Wakeley said he and his wife decided not to dismiss the opportunity. He then went through a series of interviews and was selected.
“It was my experience and all the great things that we have done at BBCHS that have made me a good candidate for a bigger school that has national recognition,” he noted.
Wakeley said he had not been looking to move or find a new job when the opportunity presented.
“I was planning on retiring at BBCHS,” he said. “That was the idea when we came here eight years ago, and that hadn’t changed. Quite frankly, I think if it wasn’t H-F with the opportunities and challenges that come with it, I certainly would still be at BBCHS.”
He said BBCHS is in a strong financial position with a lot of trust built between teachers, the school board and administrators.
“I think for the next person, it’s certainly not a tear-down position or a rebuild, so to speak. It’s them putting their own stamp, working with the staff, looking at the strategic plan and bringing their own ideas,” Wakeley said.
Similar to BBCHS, Homewood-Flossmoor High School is a one-school district where students from separate elementary districts in the villages of Homewood and Flossmoor go to attend high school.
The high schools are also in the same Southwest Suburban Conference for athletics, and both are larger schools.
In 2020, HFHS had an enrollment of 2,796 students, compared with 1,944 at BBCHS.
Homewood-Flossmoor High School has a larger percentage of students of color, but a smaller low-income population compared to BBCHS.
Homewood and Flossmoor are located in the south Chicago suburbs, a little over 30 miles north of Bourbonnais and Bradley.
KANKAKEE — The Illinois Department of Public Health reported 3,332 vaccine doses were administered in Kankakee County in the past seven days as of Friday, 1,882 short of the previous seven-day period.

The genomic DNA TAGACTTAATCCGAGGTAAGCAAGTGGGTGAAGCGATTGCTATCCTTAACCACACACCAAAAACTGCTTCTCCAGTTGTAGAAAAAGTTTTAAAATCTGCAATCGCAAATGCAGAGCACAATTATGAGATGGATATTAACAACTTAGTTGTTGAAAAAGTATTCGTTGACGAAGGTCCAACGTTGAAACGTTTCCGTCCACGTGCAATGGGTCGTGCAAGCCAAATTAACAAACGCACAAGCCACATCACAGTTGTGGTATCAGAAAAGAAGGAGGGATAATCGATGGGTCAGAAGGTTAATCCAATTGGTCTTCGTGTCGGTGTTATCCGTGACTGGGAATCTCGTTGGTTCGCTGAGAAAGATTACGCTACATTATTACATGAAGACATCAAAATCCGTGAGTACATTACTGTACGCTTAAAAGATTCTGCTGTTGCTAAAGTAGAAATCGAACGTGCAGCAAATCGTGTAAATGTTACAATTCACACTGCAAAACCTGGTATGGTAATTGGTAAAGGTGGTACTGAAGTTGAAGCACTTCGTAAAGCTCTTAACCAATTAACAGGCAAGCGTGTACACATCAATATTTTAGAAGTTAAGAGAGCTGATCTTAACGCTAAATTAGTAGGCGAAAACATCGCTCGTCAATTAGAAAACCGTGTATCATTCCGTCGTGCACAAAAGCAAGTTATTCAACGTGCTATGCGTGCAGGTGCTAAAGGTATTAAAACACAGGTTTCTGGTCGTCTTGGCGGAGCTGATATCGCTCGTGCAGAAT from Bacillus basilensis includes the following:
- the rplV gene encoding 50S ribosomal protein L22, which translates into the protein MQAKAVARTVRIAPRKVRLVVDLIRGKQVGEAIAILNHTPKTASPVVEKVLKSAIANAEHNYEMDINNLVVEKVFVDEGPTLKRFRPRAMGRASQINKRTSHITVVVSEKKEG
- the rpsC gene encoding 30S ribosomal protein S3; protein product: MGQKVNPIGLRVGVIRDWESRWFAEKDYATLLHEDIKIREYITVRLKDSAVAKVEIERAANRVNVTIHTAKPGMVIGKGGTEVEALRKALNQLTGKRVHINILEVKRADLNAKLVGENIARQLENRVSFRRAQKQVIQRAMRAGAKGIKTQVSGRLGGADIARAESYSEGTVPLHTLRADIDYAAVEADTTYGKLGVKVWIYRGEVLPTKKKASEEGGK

Between 90 and 400 doses were distributed most days this week, but Thursday’s doses spiked at 1,813, according to county providers who report data to IDPH. IDPH may receive data from providers up to 72 hours late.
“It’s anticipated that the week of 3/22, we are going to receive 1,900 first doses and 1,100 second doses,” Kankakee County Health Department Administrator John Bevis said last week.
Kankakee County has provided 29,923 vaccine doses in total, as of Friday evening.
There are 11,499 fully vaccinated people in the county, which IDPH reports to be 10.45 percent of the county population. The state of Illinois is at 13.27 percent.
The seven-day rolling average of daily doses administered was rising recently and peaked March 10 at 830 doses. It dropped over the past week and stood at 461 doses on Friday.
Kankakee County’s inventory of vaccines totals 4,014, according to IDPH data last updated Thursday.
Bevis does not expect the Johnson & Johnson vaccine to come to Kankakee County until April.
Gov. JB Pritzker announced Thursday that Illinois will enter a new “bridge phase” before Phase 5 when 70 percent of the state’s over 65 population has received at least one vaccine dose. As of Thursday, 58 percent of 65+ Illinoisans have had one dose.
At least 20 percent of intensive care beds must be available and other metrics like the case positivity rate need to stay consistent as well, according to the announcement.
In a reversal of last week’s demographic shift, 50.9 percent of vaccine recipients in the county are ages 16-64 as of Friday. The 16-64 group held a slight majority throughout February and early March until the 65+ barely overtook it last week.
IDPH data lists that Kankakee County has distributed doses to 12.81 percent of the 16-64 age group and 50.22 percent of 65+ residents.
Bevis said the county is “close” to the state’s rate of vaccinating the elderly. “Maybe within a couple of weeks we’ll be there anyway statewide.”
Vaccine eligibility will expand on April 12 to include anyone living outside of Chicago over the age 16, according to the governor.
Bevis said “eligibility doesn’t mean availability” and that the county will need increased vaccine supply to administer doses to newly eligible people so quickly.
“Don’t wait to get on the list,” he said.
IDPH data lists 82.1 percent of Kankakee County vaccine recipients as white.
Vaccine recipients who have identified as Black or African-American are at 7.95 percent, while Hispanic or Latino recipients are at 3.96 percent. These demographics have increased slightly from 7.5 percent identified as Black or African-American and 3.73 percent as Hispanic or Latino last week.
Just under 60 percent of receivers of at least one dose are female, 59.8 percent.
More demographic data is available at IDPH’s website, dph.illinois.gov/covid19/vaccinedata?county=Kankakee.